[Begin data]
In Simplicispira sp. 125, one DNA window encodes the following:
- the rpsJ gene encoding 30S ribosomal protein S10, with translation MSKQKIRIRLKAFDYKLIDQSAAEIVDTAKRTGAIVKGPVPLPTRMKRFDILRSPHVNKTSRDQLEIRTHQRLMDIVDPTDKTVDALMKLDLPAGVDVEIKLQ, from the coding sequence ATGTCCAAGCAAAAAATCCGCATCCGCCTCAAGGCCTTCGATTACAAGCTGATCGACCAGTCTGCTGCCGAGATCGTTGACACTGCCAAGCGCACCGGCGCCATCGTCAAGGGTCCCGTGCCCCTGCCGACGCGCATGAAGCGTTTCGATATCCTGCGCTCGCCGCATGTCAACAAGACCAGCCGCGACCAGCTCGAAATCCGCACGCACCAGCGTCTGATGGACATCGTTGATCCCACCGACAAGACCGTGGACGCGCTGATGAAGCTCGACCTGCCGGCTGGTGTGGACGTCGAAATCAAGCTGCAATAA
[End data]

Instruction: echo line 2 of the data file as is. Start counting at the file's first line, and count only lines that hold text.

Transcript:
- the rpsJ gene encoding 30S ribosomal protein S10, with translation MSKQKIRIRLKAFDYKLIDQSAAEIVDTAKRTGAIVKGPVPLPTRMKRFDILRSPHVNKTSRDQLEIRTHQRLMDIVDPTDKTVDALMKLDLPAGVDVEIKLQ, from the coding sequence ATGTCCAAGCAAAAAATCCGCATCCGCCTCAAGGCCTTCGATTACAAGCTGATCGACCAGTCTGCTGCCGAGATCGTTGACACTGCCAAGCGCACCGGCGCCATCGTCAAGGGTCCCGTGCCCCTGCCGACGCGCATGAAGCGTTTCGATATCCTGCGCTCGCCGCATGTCAACAAGACCAGCCGCGACCAGCTCGAAATCCGCACGCACCAGCGTCTGATGGACATCGTTGATCCCACCGACAAGACCGTGGACGCGCTGATGAAGCTCGACCTGCCGGCTGGTGTGGACGTCGAAATCAAGCTGCAATAA